I believe one popular fan theory is that there is no “James Bond” – it’s a cover identity used by a series of agents from the 60s to the present. And yes, the agent played by Sean Connery is supposed to have retired from the position and returned to it.

  • Argh!Sims says:

    Voord 99:

    Basically the Peter Sellers CASINO ROYALE explanation! The other option would be that Bond is a Time Lord.

  • Daniel says:

    This series sounds absolutely, irredeemably terrible. Everything that Geoff Johns touches at DC is garbage. I’m sure he’s a nice person in real life and I have nothing against him personally, but as a writer (and more significantly, as the (former?) Chief Creative Officer at DC and former head of DC Films (#ReleaseTheSnyderCut)), he is a complete and total hack. The biggest mistake DC has made in the past 25 years was attaching itself to him and his “vision” (which is nothing more than turgid nostalgia mongering aimed at a dwindling fan base, and alienating to new readers/viewers).

  • Dario Delfino says:

    I’ll admit it… that scene with the JSA and LSH brought tears to my eyes.

    The entire series has been audacious, dare I say worthy of the absurd (almost vulgar) Watchmen sequel concept. I think it’s unnecessary, but it was much better than it had any right to be. In particular issue #9 was awesome. I’d say it’s worth a read for any of the dwindling fanbase mentioned by Daniel, and I’d be interested to read the perspective of a young fan (who’s read Watchmen).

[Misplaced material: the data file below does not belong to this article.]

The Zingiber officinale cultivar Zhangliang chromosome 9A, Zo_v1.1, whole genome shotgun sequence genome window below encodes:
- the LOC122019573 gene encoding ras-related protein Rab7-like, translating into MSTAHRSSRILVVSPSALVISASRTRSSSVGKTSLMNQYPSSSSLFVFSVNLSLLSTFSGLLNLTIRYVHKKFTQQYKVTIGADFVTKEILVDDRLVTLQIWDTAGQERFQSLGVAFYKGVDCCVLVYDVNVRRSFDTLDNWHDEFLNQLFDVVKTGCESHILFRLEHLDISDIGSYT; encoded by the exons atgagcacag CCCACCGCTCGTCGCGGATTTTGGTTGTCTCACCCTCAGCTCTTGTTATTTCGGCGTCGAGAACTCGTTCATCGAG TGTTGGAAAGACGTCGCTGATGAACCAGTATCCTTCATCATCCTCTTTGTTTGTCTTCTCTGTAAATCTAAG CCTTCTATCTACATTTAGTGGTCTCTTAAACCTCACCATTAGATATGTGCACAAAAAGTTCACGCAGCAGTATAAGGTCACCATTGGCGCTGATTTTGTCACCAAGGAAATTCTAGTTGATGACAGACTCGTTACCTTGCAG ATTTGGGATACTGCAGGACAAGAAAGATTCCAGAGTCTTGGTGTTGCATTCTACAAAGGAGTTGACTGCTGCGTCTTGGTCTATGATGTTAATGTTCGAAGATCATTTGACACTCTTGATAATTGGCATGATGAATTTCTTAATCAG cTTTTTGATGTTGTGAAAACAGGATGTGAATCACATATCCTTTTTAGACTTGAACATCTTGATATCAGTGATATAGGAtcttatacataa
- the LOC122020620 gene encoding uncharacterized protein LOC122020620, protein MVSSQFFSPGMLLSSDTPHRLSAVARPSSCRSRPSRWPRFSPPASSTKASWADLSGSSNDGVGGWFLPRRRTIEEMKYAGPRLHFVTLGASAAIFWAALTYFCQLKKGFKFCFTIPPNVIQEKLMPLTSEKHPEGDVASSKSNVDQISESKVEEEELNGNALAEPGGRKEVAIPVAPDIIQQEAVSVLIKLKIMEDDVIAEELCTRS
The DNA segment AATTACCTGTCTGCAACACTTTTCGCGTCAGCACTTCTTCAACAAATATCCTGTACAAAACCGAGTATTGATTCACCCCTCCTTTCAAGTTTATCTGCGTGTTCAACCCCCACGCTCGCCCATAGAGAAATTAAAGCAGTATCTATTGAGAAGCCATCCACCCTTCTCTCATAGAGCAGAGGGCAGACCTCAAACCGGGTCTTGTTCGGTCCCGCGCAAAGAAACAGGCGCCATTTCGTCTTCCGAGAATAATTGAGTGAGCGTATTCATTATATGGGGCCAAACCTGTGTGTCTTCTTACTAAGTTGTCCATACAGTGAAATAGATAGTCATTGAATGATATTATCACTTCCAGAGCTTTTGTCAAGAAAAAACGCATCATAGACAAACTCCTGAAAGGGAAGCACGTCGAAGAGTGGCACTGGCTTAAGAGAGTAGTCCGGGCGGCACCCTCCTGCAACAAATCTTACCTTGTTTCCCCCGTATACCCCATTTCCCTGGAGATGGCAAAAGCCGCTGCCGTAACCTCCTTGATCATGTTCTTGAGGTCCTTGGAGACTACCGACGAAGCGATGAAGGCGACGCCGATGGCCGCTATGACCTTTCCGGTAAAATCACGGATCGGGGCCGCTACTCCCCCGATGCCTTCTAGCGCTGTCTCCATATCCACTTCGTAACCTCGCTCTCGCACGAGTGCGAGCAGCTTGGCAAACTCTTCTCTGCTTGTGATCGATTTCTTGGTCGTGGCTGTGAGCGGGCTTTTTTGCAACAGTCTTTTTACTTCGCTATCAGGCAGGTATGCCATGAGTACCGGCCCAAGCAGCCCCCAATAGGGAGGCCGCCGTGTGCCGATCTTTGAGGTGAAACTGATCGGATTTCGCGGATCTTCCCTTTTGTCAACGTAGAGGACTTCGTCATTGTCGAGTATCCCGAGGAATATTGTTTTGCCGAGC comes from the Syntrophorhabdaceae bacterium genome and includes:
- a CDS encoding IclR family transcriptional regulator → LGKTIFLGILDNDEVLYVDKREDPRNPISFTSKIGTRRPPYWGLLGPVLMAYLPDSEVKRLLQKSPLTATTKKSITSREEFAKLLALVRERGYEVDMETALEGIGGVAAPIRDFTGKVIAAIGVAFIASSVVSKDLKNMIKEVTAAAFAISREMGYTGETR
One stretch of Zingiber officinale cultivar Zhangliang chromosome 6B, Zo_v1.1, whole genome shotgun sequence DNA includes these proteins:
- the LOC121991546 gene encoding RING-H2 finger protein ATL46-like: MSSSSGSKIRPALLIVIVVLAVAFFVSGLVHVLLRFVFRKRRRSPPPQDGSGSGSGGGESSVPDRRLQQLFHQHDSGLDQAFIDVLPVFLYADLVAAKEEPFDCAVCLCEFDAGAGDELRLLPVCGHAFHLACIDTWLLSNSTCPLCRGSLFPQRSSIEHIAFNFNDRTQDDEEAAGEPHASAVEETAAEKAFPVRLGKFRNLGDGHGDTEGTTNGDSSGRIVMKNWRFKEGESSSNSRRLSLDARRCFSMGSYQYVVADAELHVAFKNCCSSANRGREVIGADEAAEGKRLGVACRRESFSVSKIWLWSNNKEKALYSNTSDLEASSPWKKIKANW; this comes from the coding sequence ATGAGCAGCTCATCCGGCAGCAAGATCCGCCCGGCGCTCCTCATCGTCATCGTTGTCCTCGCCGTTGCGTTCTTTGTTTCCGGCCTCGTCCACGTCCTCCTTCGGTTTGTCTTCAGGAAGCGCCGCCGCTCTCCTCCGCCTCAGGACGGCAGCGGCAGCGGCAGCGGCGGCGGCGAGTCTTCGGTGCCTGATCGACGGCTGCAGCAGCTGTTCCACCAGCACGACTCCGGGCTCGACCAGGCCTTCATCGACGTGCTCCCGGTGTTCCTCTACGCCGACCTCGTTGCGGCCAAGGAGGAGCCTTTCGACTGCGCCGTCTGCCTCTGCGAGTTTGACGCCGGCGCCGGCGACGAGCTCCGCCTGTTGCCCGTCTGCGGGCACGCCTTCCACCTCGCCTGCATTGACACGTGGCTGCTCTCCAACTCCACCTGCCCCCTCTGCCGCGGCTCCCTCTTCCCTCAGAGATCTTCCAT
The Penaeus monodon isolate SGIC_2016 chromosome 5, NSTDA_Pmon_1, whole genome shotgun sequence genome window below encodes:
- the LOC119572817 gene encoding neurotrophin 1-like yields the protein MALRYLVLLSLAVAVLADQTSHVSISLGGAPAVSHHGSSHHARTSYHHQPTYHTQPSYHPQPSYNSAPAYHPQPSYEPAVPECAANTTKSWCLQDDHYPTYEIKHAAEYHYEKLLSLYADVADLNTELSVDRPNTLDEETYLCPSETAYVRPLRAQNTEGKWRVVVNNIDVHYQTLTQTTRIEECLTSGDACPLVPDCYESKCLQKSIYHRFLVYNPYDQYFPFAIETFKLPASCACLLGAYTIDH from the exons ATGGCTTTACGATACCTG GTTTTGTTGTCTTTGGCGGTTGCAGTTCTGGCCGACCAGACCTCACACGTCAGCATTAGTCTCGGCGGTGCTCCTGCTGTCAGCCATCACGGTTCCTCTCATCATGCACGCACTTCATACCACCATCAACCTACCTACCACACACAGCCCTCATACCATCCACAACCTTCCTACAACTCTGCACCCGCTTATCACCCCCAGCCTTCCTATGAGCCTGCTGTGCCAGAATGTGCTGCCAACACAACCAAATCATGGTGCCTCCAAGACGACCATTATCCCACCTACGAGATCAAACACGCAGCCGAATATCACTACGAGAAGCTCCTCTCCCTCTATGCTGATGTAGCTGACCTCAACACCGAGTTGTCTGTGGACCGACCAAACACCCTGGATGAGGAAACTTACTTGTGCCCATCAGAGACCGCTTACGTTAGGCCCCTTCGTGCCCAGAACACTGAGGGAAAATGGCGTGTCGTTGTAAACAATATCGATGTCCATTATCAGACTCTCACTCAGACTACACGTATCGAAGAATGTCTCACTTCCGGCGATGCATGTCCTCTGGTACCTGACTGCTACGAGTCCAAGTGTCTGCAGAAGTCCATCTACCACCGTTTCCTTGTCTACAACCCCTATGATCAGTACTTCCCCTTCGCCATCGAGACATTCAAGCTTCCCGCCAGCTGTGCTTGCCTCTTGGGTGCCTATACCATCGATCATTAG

• Joe Littrell says:

    “James Bond has been around for a long long time but no one has tried to put all the movies into one shared universe, have they?”

    Since we’re on the subject of Alan Moore, I believe you might find something along those lines in the most recent LoEG volume.

  • DK says:

    We finally have a definitive answer to “Who would write a better Watchmen story”, Geoff Johns or an elite writers room at HBO. I’m sure Johns loves his wife and is kind to doggies.

    Maybe the world needed a scene where Guy Gardner called Doctor Manhattan an asshole and threatened to put underpants on him. Who can say? We live in challenging times.

    Writing a Watchmen story about the greatness of Superman is certainly a take, but I believe Mr. Moore substantially covered such matters back in 1986 and he at least had the guts to include Krypto and Mr. Mxyzptlk.

    Interesting that both Doomsday Clock and HBO came to the same conclusion (Gaiman’s Law), Dr Manhattan must change or die. He can’t change, so welp.